UK government inquiry into children’s ‘play freedoms’ will hear new evidence

Palace of Westminster, Big Ben, and Westminster Bridge as seen from the south bank of the River Thames.

Experts on play and ‘the built environment’ will provide the next round of evidence to a UK government inquiry that is looking at ways to utilise better design processes to improve children’s lives.

Tim Gill, a leading advocate of children’s play rights and opportunities, and architect Dinah Bornat, a former design advocate to the Mayor of London will appear at the next session of the Children, Young People and the Built Environment Inquiry.

The inquiry, which is being chaired by a group of cross-party MPs on The Levelling Up, Housing and Communities Committee, last month heard arguments from key child-rights focused experts including Alice Ferguson, co-founder of Playing Out, and Professor Alison Stenning of Newcastle University, a leading proponent of the ‘play streets’ concept.

A large amount of written evidence has already been submitted to the committee, which was told that that children and young people want and need to get out and about, as a vital part of growing up happy and healthy’. Yet it acknowledged how ‘witnesses painted a picture where kids are gradually disappearing from our streets, parks and open spaces’.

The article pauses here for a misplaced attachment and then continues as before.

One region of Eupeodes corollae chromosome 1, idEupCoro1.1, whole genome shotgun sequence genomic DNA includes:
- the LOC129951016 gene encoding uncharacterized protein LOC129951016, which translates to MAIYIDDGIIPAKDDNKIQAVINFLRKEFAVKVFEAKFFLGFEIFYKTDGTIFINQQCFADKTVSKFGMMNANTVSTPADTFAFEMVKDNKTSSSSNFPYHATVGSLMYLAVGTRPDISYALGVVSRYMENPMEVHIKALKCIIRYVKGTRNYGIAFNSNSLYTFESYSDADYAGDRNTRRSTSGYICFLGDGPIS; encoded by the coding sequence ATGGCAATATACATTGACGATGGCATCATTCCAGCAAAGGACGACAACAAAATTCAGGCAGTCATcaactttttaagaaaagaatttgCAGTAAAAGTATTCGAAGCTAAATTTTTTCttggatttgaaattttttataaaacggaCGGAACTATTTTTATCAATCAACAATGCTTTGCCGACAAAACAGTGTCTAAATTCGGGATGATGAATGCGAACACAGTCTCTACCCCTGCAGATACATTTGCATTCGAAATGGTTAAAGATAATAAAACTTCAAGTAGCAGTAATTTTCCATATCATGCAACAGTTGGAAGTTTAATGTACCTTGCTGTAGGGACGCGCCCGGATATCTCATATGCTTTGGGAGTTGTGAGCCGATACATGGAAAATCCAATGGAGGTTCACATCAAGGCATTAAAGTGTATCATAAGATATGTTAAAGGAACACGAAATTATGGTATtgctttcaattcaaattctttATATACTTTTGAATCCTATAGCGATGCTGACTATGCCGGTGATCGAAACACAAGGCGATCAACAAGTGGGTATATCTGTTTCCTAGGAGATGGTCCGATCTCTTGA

The next session takes place on 26 February when, says the committee, it is likely to examine ‘what can be done through planning policy and the building of new homes to reverse this trend’. It will draw on historical insights and case studies from both the UK and abroad, provided by experts such as architects, planners and developers.

Tim Gill and Dinah Bornat will be giving evidence from 4pm, followed at around 5pm by Jonny Anstead, Director of the consultancy TOWN, Jo McCafferty, Director of Levitt Bernstein Architects and Sarah Scannell, Assistant Director of Planning at Birmingham City Council.

The sessions will be broadcast live via the UK Parliament website – click here for more information nearer the time.

Author: Simon Weedy

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